In an episode of “The Walking Dead” this past fall, the mullet-adorned Eugene commented to another character, “Your hair game is strong.”

    well that’s stupid. Without social media I doubt a phrase like that catches on. The writers should do their best not to use new slang on the show unless it is something that the group of survivors use within the group.

    That phrase predates social media. “[X] Game Strong” is basically the same as “[X] Game Proper”, which was around in the mid 90’s.

    Just because you just discovered something doesn’t always mean it’s new. It’s merely new to you.

    I’m not saying that Hurley High should be forced to make changes, but those images give me the willies. It looks like a line has been drawn in the sand.

    If they did change, the could be the Minutemen. Or the Firehoses.

    Piling on. I used to work on Minnehaha and Lake in Minneapolis. Big business corner. There’s Minnehaha Creek, Minnehaha Falls, Minnehaha Park, Minnehaha Avenue (intersects Lake Street) and Minnehaha Parkway (pretty much follows the line of the creek)

    Another interesting thing from that Dempsey pic: his MLS logo patch is there under the CONCACAF patch, meaning they’re just sewing those things over standard MLS match jerseys, not making special jerseys with the correct patch.

    I don’t think this can so easily be dismissed as a joke. I completely understand the angle that wealthy donors should consider how much more of an impact that kind of gift would have at a smaller college that is more in need of the money.

    But Knight is a successful business man. He’s going to make smart investments, so it makes sense to invest in a school with a strong record of academic success. His money may not have as much “bang for the buck”, but it is probably a safer investment. Adidas is going to thoroughly destroy hockey uniforms with their stupid 3 stripes. Its annoying, its ruins the overall aesthetic of the uniforms. NHL is screwed.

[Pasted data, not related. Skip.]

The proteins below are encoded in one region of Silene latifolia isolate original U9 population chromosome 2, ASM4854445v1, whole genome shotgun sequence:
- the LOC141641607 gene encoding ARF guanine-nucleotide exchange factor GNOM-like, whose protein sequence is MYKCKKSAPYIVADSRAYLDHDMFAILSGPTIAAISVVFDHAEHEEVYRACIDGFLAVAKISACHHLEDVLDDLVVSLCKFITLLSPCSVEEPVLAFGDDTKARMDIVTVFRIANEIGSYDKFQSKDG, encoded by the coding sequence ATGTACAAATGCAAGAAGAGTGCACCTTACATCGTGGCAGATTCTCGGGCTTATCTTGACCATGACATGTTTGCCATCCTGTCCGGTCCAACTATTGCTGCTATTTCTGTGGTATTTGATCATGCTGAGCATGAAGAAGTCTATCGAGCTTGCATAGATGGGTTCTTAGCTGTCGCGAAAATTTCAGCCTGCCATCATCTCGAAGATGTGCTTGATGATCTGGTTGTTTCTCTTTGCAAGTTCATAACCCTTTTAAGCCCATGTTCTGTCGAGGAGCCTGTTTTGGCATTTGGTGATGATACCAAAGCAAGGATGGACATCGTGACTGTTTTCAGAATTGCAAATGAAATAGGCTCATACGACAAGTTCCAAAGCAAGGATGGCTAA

Yup. Been doing it to MLS for years, as well as lots of European teams. You should have seen what how the 3 Adidas stripes went with Newcastle’s iconic black and white striped shirts for example (spoiler: not well).

    Has anyone noticed that the LA Rams are posting photos and images on social media that focus exclusively on the Rams wearing their classic LA colors? Paul, this is worth checking out.

    Two things –

    The Indians C Logo is terrible looking, the I one was much better (Chief Wahoo aside)

    The big thing – so it’s “cool” to support Castro now? The same two who overthrew a pro-US government and allowed an enemy of ours to put nukes on it to face us? Seriously???

    Awesome looking basketball game in Indiana right now, Hickory Pacers vs. Knicks old throwbacks. So tight!

    @Jake – so then they need to design a better C monogram. But a baseball cap monogram represents the city/state, not the team. The I, however aesthetically pleasing, is not the customary choice. That said, I like the C.

Comments are closed.